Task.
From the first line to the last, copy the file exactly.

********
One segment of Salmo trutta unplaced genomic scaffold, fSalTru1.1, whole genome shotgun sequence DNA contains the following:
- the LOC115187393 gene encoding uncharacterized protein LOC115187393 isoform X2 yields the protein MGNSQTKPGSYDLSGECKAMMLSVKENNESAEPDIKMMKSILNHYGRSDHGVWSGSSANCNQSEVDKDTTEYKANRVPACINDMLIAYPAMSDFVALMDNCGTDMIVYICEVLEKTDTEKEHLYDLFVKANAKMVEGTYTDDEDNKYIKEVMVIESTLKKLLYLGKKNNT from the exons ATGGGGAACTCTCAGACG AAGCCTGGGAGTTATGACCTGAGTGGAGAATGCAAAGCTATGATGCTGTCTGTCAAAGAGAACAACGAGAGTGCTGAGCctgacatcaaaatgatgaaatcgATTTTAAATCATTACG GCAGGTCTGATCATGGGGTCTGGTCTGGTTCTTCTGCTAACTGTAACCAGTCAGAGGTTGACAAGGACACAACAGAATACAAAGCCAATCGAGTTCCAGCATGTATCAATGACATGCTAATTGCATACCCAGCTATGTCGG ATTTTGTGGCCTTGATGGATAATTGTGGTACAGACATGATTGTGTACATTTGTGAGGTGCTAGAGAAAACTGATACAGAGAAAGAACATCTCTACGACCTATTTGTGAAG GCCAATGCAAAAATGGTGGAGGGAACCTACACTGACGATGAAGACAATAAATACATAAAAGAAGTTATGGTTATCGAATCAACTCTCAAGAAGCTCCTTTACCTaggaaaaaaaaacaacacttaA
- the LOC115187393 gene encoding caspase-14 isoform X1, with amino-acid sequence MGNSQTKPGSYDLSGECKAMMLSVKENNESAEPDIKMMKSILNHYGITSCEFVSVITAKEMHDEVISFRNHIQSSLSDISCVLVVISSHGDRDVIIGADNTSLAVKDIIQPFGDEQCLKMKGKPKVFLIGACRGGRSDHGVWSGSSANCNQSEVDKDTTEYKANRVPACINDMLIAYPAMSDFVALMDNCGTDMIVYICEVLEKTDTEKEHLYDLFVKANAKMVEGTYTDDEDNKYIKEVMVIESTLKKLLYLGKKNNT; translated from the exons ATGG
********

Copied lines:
One segment of Salmo trutta unplaced genomic scaffold, fSalTru1.1, whole genome shotgun sequence DNA contains the following:
- the LOC115187393 gene encoding uncharacterized protein LOC115187393 isoform X2 yields the protein MGNSQTKPGSYDLSGECKAMMLSVKENNESAEPDIKMMKSILNHYGRSDHGVWSGSSANCNQSEVDKDTTEYKANRVPACINDMLIAYPAMSDFVALMDNCGTDMIVYICEVLEKTDTEKEHLYDLFVKANAKMVEGTYTDDEDNKYIKEVMVIESTLKKLLYLGKKNNT from the exons ATGGGGAACTCTCAGACG AAGCCTGGGAGTTATGACCTGAGTGGAGAATGCAAAGCTATGATGCTGTCTGTCAAAGAGAACAACGAGAGTGCTGAGCctgacatcaaaatgatgaaatcgATTTTAAATCATTACG GCAGGTCTGATCATGGGGTCTGGTCTGGTTCTTCTGCTAACTGTAACCAGTCAGAGGTTGACAAGGACACAACAGAATACAAAGCCAATCGAGTTCCAGCATGTATCAATGACATGCTAATTGCATACCCAGCTATGTCGG ATTTTGTGGCCTTGATGGATAATTGTGGTACAGACATGATTGTGTACATTTGTGAGGTGCTAGAGAAAACTGATACAGAGAAAGAACATCTCTACGACCTATTTGTGAAG GCCAATGCAAAAATGGTGGAGGGAACCTACACTGACGATGAAGACAATAAATACATAAAAGAAGTTATGGTTATCGAATCAACTCTCAAGAAGCTCCTTTACCTaggaaaaaaaaacaacacttaA
- the LOC115187393 gene encoding caspase-14 isoform X1, with amino-acid sequence MGNSQTKPGSYDLSGECKAMMLSVKENNESAEPDIKMMKSILNHYGITSCEFVSVITAKEMHDEVISFRNHIQSSLSDISCVLVVISSHGDRDVIIGADNTSLAVKDIIQPFGDEQCLKMKGKPKVFLIGACRGGRSDHGVWSGSSANCNQSEVDKDTTEYKANRVPACINDMLIAYPAMSDFVALMDNCGTDMIVYICEVLEKTDTEKEHLYDLFVKANAKMVEGTYTDDEDNKYIKEVMVIESTLKKLLYLGKKNNT; translated from the exons ATGG